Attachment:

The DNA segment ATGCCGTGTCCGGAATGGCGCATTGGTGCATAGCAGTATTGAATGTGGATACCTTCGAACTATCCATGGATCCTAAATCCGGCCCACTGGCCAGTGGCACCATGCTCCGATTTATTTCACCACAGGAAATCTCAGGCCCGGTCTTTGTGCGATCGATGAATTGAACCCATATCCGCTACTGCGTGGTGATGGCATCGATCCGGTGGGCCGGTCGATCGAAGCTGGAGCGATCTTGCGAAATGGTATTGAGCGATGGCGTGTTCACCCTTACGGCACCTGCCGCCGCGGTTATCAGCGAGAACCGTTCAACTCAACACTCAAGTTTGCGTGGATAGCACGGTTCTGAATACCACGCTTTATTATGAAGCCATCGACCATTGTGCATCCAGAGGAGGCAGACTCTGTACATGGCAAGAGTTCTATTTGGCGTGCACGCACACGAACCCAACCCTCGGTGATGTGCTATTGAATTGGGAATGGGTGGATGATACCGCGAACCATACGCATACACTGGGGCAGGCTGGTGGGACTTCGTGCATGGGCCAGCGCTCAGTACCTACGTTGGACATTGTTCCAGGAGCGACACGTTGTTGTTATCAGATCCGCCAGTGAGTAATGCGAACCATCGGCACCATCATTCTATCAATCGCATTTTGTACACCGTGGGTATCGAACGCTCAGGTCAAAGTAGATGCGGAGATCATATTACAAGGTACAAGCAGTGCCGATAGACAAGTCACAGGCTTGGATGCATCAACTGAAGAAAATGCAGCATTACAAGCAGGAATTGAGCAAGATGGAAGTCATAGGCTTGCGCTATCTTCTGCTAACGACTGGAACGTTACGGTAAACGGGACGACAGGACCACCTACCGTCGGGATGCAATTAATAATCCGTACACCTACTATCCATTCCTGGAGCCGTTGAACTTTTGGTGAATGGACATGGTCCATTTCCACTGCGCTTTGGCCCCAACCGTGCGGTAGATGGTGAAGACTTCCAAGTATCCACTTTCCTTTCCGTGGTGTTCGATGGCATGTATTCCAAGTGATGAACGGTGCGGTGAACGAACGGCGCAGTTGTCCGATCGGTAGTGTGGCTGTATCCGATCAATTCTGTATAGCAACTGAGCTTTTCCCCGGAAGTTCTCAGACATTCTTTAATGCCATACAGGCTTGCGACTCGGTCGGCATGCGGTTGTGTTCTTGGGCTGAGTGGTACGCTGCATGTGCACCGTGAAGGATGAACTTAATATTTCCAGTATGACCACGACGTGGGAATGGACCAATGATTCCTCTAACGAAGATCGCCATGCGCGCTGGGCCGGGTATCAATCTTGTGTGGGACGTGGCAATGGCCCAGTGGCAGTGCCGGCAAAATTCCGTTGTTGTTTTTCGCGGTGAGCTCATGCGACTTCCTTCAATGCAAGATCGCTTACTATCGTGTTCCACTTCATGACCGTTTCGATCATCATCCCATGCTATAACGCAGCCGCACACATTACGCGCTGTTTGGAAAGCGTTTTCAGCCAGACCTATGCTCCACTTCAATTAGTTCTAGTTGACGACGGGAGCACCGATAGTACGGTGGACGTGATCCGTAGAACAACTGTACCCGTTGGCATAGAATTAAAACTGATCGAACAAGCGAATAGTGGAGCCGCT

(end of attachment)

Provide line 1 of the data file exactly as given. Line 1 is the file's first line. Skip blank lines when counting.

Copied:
The DNA segment ATGCCGTGTCCGGAATGGCGCATTGGTGCATAGCAGTATTGAATGTGGATACCTTCGAACTATCCATGGATCCTAAATCCGGCCCACTGGCCAGTGGCACCATGCTCCGATTTATTTCACCACAGGAAATCTCAGGCCCGGTCTTTGTGCGATCGATGAATTGAACCCATATCCGCTACTGCGTGGTGATGGCATCGATCCGGTGGGCCGGTCGATCGAAGCTGGAGCGATCTTGCGAAATGGTATTGAGCGATGGCGTGTTCACCCTTACGGCACCTGCCGCCGCGGTTATCAGCGAGAACCGTTCAACTCAACACTCAAGTTTGCGTGGATAGCACGGTTCTGAATACCACGCTTTATTATGAAGCCATCGACCATTGTGCATCCAGAGGAGGCAGACTCTGTACATGGCAAGAGTTCTATTTGGCGTGCACGCACACGAACCCAACCCTCGGTGATGTGCTATTGAATTGGGAATGGGTGGATGATACCGCGAACCATACGCATACACTGGGGCAGGCTGGTGGGACTTCGTGCATGGGCCAGCGCTCAGTACCTACGTTGGACATTGTTCCAGGAGCGACACGTTGTTGTTATCAGATCCGCCAGTGAGTAATGCGAACCATCGGCACCATCATTCTATCAATCGCATTTTGTACACCGTGGGTATCGAACGCTCAGGTCAAAGTAGATGCGGAGATCATATTACAAGGTACAAGCAGTGCCGATAGACAAGTCACAGGCTTGGATGCATCAACTGAAGAAAATGCAGCATTACAAGCAGGAATTGAGCAAGATGGAAGTCATAGGCTTGCGCTATCTTCTGCTAACGACTGGAACGTTACGGTAAACGGGACGACAGGACCACCTACCGTCGGGATGCAATTAATAATCCGTACACCTACTATCCATTCCTGGAGCCGTTGAACTTTTGGTGAATGGACATGGTCCATTTCCACTGCGCTTTGGCCCCAACCGTGCGGTAGATGGTGAAGACTTCCAAGTATCCACTTTCCTTTCCGTGGTGTTCGATGGCATGTATTCCAAGTGATGAACGGTGCGGTGAACGAACGGCGCAGTTGTCCGATCGGTAGTGTGGCTGTATCCGATCAATTCTGTATAGCAACTGAGCTTTTCCCCGGAAGTTCTCAGACATTCTTTAATGCCATACAGGCTTGCGACTCGGTCGGCATGCGGTTGTGTTCTTGGGCTGAGTGGTACGCTGCATGTGCACCGTGAAGGATGAACTTAATATTTCCAGTATGACCACGACGTGGGAATGGACCAATGATTCCTCTAACGAAGATCGCCATGCGCGCTGGGCCGGGTATCAATCTTGTGTGGGACGTGGCAATGGCCCAGTGGCAGTGCCGGCAAAATTCCGTTGTTGTTTTTCGCGGTGAGCTCATGCGACTTCCTTCAATGCAAGATCGCTTACTATCGTGTTCCACTTCATGACCGTTTCGATCATCATCCCATGCTATAACGCAGCCGCACACATTACGCGCTGTTTGGAAAGCGTTTTCAGCCAGACCTATGCTCCACTTCAATTAGTTCTAGTTGACGACGGGAGCACCGATAGTACGGTGGACGTGATCCGTAGAACAACTGTACCCGTTGGCATAGAATTAAAACTGATCGAACAAGCGAATAGTGGAGCCGCT